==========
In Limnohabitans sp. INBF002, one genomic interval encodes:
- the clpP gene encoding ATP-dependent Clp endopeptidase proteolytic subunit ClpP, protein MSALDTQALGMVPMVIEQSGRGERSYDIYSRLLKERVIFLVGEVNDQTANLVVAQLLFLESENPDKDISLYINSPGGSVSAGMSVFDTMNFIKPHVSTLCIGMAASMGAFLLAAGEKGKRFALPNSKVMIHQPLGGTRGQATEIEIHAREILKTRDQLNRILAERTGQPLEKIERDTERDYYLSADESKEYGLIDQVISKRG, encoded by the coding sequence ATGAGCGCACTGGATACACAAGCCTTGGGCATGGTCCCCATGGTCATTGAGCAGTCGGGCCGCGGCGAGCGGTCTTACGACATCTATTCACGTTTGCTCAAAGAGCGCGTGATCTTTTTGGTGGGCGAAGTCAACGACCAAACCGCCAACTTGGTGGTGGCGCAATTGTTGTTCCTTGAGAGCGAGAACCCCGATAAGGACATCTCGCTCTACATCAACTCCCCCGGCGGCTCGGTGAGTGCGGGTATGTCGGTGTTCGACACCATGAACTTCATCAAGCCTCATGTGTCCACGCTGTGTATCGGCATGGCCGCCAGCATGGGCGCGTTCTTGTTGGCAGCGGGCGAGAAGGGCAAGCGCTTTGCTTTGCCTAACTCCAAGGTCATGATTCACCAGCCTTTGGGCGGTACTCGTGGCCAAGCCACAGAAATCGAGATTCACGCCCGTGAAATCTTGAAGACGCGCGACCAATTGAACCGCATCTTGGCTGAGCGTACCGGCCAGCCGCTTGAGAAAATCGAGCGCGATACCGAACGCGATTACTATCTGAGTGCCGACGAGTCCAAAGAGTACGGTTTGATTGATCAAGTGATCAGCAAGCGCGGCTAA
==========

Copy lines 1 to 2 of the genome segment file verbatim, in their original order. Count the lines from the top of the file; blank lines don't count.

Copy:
In Limnohabitans sp. INBF002, one genomic interval encodes:
- the clpP gene encoding ATP-dependent Clp endopeptidase proteolytic subunit ClpP, protein MSALDTQALGMVPMVIEQSGRGERSYDIYSRLLKERVIFLVGEVNDQTANLVVAQLLFLESENPDKDISLYINSPGGSVSAGMSVFDTMNFIKPHVSTLCIGMAASMGAFLLAAGEKGKRFALPNSKVMIHQPLGGTRGQATEIEIHAREILKTRDQLNRILAERTGQPLEKIERDTERDYYLSADESKEYGLIDQVISKRG, encoded by the coding sequence ATGAGCGCACTGGATACACAAGCCTTGGGCATGGTCCCCATGGTCATTGAGCAGTCGGGCCGCGGCGAGCGGTCTTACGACATCTATTCACGTTTGCTCAAAGAGCGCGTGATCTTTTTGGTGGGCGAAGTCAACGACCAAACCGCCAACTTGGTGGTGGCGCAATTGTTGTTCCTTGAGAGCGAGAACCCCGATAAGGACATCTCGCTCTACATCAACTCCCCCGGCGGCTCGGTGAGTGCGGGTATGTCGGTGTTCGACACCATGAACTTCATCAAGCCTCATGTGTCCACGCTGTGTATCGGCATGGCCGCCAGCATGGGCGCGTTCTTGTTGGCAGCGGGCGAGAAGGGCAAGCGCTTTGCTTTGCCTAACTCCAAGGTCATGATTCACCAGCCTTTGGGCGGTACTCGTGGCCAAGCCACAGAAATCGAGATTCACGCCCGTGAAATCTTGAAGACGCGCGACCAATTGAACCGCATCTTGGCTGAGCGTACCGGCCAGCCGCTTGAGAAAATCGAGCGCGATACCGAACGCGATTACTATCTGAGTGCCGACGAGTCCAAAGAGTACGGTTTGATTGATCAAGTGATCAGCAAGCGCGGCTAA